November 26, 2021
Gold fell -4.2% this week to US$1,784/oz, after two weeks holding above US$1,850/oz, with the renomination of Fed Chair Powell, who is viewed by the market as relatively hawkish and ready to proceed soon with a taper of monetary stimulus.
This week Orezone Gold is In Focus, with its share price seeing momentum this year on its advancing construction of the Bombore project in Burkina Faso, with first gold pour targeted for Q3/22 and its valuations not excessive versus comparables.
Gold dipped this week -4.2% US$1,784/oz, mainly on the renomination of Fed Chair
Powell, who is viewed by the market as relatively hawkish, and ready to begin
tapering the major monetary stimulus that has run for over a year and half. The decline
in gold was partly because the renomination news drove up the US$, and inversely,
drove down gold. However, it was also because of a release of the most recent Fed
meeting minutes, which showed that most members were prepared to hike rates
earlier than expected if inflation were to remain high. We expect that any Fed taper
will be subdued, that rate hikes are still very far off, and that inflation will continue to
run hotter than expected, even as supply chain constraints, which are part of the
current inflation rise, ease in 2022.
We view the main driver of inflation as still being the huge monetary tsunami unleashed globally over the past year which will continue to work its way through the system for an extended period in our view, with the Fed's taper only likely to mop up a limited amount of the liquidity. If our expectations prove correct, we expect to see more bounces in gold heading into 2022. For now, though, we continue to see strong support for gold at the US$1,800/oz level, with an average so far in 2021 of US$1,799/oz. This level is enough for most gold producers to enjoy strong profitability and continue acquisitions in the space and encourage investors to continue to support the juniors with capital.
Looking at the main metals' price performances overall suggests some inflationary
pressure continues in the economy, although it has probably eased from its mid-2021
peak. The rise in these base metals prices tends to lead the economic cycle, and
rising prices take some months to cycle through to consumer prices, suggesting that
the rise in prices we are seeing now for the metals sector may not show up in CPI
numbers until well into 2022. Conversely, an abrupt decline in the metals' prices may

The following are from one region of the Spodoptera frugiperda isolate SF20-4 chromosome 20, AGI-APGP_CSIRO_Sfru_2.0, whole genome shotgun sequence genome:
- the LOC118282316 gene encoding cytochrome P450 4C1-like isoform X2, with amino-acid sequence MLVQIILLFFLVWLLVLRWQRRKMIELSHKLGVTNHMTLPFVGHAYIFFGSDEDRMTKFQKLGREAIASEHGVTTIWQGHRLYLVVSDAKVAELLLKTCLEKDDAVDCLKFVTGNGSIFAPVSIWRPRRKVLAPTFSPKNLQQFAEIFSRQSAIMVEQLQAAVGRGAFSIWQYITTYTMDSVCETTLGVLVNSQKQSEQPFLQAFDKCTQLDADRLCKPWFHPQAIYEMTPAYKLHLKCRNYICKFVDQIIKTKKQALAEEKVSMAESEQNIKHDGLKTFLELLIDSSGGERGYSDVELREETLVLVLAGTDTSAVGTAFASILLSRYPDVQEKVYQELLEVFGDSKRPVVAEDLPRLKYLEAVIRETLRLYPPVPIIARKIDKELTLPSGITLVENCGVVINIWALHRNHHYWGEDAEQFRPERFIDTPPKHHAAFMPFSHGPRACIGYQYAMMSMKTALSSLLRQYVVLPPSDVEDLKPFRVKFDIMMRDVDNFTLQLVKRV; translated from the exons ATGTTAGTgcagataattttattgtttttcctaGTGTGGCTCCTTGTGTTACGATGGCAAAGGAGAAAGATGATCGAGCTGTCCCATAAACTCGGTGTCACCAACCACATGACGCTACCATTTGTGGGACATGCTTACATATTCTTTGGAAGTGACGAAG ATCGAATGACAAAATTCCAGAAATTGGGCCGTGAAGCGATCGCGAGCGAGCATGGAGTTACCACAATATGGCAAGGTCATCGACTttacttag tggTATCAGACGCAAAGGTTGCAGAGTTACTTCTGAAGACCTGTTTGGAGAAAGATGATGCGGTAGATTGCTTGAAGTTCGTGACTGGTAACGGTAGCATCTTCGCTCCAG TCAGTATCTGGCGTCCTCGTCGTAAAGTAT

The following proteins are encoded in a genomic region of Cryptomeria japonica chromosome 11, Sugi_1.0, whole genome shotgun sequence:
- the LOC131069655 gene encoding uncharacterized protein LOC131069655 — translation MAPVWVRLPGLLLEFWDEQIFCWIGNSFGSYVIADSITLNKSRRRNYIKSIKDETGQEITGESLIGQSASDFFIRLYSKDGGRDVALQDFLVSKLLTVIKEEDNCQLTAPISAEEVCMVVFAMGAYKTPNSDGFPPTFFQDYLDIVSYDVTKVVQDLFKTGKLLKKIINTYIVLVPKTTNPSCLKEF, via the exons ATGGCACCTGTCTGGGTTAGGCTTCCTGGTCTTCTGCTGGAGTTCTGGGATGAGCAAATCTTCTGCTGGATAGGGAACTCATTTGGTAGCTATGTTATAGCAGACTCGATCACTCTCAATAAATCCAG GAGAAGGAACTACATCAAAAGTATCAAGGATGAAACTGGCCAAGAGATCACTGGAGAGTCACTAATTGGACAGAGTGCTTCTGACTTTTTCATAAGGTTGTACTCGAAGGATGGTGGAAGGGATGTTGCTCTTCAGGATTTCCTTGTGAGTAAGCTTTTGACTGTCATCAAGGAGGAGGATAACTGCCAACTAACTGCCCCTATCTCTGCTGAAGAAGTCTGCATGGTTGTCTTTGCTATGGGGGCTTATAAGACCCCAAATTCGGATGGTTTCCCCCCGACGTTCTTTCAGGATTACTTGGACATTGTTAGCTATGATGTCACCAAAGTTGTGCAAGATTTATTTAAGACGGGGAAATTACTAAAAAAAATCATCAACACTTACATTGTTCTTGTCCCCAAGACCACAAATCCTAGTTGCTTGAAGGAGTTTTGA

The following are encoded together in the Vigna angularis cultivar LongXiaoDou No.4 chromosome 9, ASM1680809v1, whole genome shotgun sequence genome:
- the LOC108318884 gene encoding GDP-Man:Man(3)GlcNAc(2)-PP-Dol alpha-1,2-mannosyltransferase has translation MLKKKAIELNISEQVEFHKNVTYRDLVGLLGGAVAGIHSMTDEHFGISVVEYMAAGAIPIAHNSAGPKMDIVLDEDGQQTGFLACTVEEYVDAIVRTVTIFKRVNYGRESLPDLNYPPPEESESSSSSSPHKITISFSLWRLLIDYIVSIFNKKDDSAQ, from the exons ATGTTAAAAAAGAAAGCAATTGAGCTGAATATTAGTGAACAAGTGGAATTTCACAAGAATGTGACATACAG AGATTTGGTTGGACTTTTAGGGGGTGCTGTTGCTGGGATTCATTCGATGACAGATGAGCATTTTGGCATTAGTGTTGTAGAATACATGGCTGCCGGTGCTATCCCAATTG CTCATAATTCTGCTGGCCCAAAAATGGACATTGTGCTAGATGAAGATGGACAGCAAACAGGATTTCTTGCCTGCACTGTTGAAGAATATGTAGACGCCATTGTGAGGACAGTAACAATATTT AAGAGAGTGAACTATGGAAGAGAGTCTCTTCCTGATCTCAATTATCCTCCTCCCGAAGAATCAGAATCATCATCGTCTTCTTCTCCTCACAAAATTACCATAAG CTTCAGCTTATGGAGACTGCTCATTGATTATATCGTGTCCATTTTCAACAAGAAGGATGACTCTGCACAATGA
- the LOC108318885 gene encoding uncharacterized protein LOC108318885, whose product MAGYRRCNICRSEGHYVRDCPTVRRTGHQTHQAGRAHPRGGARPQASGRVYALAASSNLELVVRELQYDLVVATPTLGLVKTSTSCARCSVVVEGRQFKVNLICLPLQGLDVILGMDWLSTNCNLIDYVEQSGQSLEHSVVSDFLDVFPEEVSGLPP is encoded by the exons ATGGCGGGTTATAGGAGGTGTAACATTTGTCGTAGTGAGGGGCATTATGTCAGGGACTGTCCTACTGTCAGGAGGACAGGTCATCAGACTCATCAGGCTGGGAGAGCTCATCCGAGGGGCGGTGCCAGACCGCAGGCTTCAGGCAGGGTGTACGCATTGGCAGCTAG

indicate an eventual fall in consumer prices. We are seeing mixed outcomes for the
metals' prices in H2/21, compared to H1/21, when nearly all the metals related to the
industrial sector soared, but monetary-driven metals gold and silver weakened.
To the inflationary side has certainly been tin, surging 117% over the past year and showing little signs of slowing down, as demand has surged dramatically as the world economy has exited the global health crisis, but supply growth has been extremely limited (Figure 4). An electricity crisis in China, the largest global producer of tin, decreased production capacity, while lockdowns in countries with key global tin mines including Indonesia and Malaysia limited supply earlier in the year. In contrast, iron ore is now down -23.1%, with a drop in demand from China, the largest source of global demand for the metal, especially for steel.
The decline has been driven by both the Chinese government's measures to curb commodity price increases and slowing demand from the country's previously booming real estate sector. Aluminum prices have risen a strong 37.4% this year, but they have eased off a peak in October 2021, and lead prices have remained relatively steady, rising 11.9%.
Copper, which is considered a key indicator of industrial demand given its wide range
of uses and often viewed as a leading indicator for the overall global economic cycle,
seems to be indicating some stagnation, with the price peaking in May 2021, sliding
to around June, and then remaining relatively flat through to September (Figure 5).
While there has been a pickup in the copper price since, it has only been moderate,
and there really has been no clear up or down trend now for six months, suggesting
some balance may have returned to the global economy.
Nickel prices, which had jumped in early 2021, but then declined substantially by February, have continued to increase since, trending above the early year highs since August 2021 and are now up 30.8%. Zinc had trended up gradually until October, when it saw a brief spike as major European smelters for the metal cut capacity on surging energy prices. However, zinc prices have come down since more in-line with the year-long trend and are now up 22.3%.
Precious metals continue to remain the clear underperformers of the metals, with
most near flat for the year. Gold is down just -1.3% and has not been volatile over
the past year as the market seems to have settled into a tight consensus valuation
(Figure 6). Investors continue to hold gold as an inflation and overall risk hedge, but
with the after-effects of the global health crisis lingering in a chronic, but no longer
acute, form, the market sees limited need to move aggressively into gold for now.
Silver has fared a bit better, up 0.4%, as it is driven by monetary and general risk,
similar to gold, but sees stronger industrial demand in comparison to gold.